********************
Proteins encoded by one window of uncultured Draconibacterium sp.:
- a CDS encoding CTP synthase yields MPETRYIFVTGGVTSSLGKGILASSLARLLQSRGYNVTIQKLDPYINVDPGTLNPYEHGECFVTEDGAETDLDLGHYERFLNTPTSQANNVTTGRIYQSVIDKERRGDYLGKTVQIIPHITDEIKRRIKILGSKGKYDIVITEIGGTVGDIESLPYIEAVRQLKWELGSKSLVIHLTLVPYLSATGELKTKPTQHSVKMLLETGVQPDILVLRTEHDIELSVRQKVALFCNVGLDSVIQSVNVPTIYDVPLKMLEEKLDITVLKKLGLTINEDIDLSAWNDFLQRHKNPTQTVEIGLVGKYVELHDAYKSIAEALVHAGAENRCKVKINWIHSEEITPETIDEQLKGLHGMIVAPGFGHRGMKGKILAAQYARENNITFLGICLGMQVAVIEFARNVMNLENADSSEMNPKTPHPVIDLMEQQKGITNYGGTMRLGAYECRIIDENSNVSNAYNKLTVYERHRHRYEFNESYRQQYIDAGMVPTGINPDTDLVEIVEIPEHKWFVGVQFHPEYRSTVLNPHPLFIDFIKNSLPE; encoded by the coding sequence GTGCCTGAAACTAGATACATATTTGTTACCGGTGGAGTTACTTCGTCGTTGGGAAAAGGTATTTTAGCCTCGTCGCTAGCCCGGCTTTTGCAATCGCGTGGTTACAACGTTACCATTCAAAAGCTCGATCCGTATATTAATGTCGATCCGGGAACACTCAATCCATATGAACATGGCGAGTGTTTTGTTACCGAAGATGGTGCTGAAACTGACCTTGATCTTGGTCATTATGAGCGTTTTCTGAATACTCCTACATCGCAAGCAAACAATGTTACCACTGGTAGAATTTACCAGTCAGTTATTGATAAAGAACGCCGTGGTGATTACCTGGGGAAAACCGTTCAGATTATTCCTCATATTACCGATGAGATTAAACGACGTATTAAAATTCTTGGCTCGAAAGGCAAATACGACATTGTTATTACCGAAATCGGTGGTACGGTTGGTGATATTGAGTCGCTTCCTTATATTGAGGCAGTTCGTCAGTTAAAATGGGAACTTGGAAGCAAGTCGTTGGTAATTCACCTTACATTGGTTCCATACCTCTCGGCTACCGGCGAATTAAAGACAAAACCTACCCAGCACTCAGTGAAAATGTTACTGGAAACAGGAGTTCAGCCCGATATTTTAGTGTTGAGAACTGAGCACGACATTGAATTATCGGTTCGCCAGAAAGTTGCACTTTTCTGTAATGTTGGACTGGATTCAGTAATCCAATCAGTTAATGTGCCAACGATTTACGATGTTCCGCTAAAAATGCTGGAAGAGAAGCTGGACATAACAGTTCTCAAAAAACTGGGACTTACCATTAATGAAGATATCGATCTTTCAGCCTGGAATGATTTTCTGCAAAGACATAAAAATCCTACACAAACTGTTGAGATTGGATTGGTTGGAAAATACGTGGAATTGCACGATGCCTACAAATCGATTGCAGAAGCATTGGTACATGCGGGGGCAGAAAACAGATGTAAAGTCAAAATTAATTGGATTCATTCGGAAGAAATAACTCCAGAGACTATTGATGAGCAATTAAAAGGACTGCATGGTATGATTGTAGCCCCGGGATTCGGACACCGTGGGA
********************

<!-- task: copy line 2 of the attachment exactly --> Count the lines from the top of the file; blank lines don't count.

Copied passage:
- a CDS encoding CTP synthase yields MPETRYIFVTGGVTSSLGKGILASSLARLLQSRGYNVTIQKLDPYINVDPGTLNPYEHGECFVTEDGAETDLDLGHYERFLNTPTSQANNVTTGRIYQSVIDKERRGDYLGKTVQIIPHITDEIKRRIKILGSKGKYDIVITEIGGTVGDIESLPYIEAVRQLKWELGSKSLVIHLTLVPYLSATGELKTKPTQHSVKMLLETGVQPDILVLRTEHDIELSVRQKVALFCNVGLDSVIQSVNVPTIYDVPLKMLEEKLDITVLKKLGLTINEDIDLSAWNDFLQRHKNPTQTVEIGLVGKYVELHDAYKSIAEALVHAGAENRCKVKINWIHSEEITPETIDEQLKGLHGMIVAPGFGHRGMKGKILAAQYARENNITFLGICLGMQVAVIEFARNVMNLENADSSEMNPKTPHPVIDLMEQQKGITNYGGTMRLGAYECRIIDENSNVSNAYNKLTVYERHRHRYEFNESYRQQYIDAGMVPTGINPDTDLVEIVEIPEHKWFVGVQFHPEYRSTVLNPHPLFIDFIKNSLPE; encoded by the coding sequence GTGCCTGAAACTAGATACATATTTGTTACCGGTGGAGTTACTTCGTCGTTGGGAAAAGGTATTTTAGCCTCGTCGCTAGCCCGGCTTTTGCAATCGCGTGGTTACAACGTTACCATTCAAAAGCTCGATCCGTATATTAATGTCGATCCGGGAACACTCAATCCATATGAACATGGCGAGTGTTTTGTTACCGAAGATGGTGCTGAAACTGACCTTGATCTTGGTCATTATGAGCGTTTTCTGAATACTCCTACATCGCAAGCAAACAATGTTACCACTGGTAGAATTTACCAGTCAGTTATTGATAAAGAACGCCGTGGTGATTACCTGGGGAAAACCGTTCAGATTATTCCTCATATTACCGATGAGATTAAACGACGTATTAAAATTCTTGGCTCGAAAGGCAAATACGACATTGTTATTACCGAAATCGGTGGTACGGTTGGTGATATTGAGTCGCTTCCTTATATTGAGGCAGTTCGTCAGTTAAAATGGGAACTTGGAAGCAAGTCGTTGGTAATTCACCTTACATTGGTTCCATACCTCTCGGCTACCGGCGAATTAAAGACAAAACCTACCCAGCACTCAGTGAAAATGTTACTGGAAACAGGAGTTCAGCCCGATATTTTAGTGTTGAGAACTGAGCACGACATTGAATTATCGGTTCGCCAGAAAGTTGCACTTTTCTGTAATGTTGGACTGGATTCAGTAATCCAATCAGTTAATGTGCCAACGATTTACGATGTTCCGCTAAAAATGCTGGAAGAGAAGCTGGACATAACAGTTCTCAAAAAACTGGGACTTACCATTAATGAAGATATCGATCTTTCAGCCTGGAATGATTTTCTGCAAAGACATAAAAATCCTACACAAACTGTTGAGATTGGATTGGTTGGAAAATACGTGGAATTGCACGATGCCTACAAATCGATTGCAGAAGCATTGGTACATGCGGGGGCAGAAAACAGATGTAAAGTCAAAATTAATTGGATTCATTCGGAAGAAATAACTCCAGAGACTATTGATGAGCAATTAAAAGGACTGCATGGTATGATTGTAGCCCCGGGATTCGGACACCGTGGGA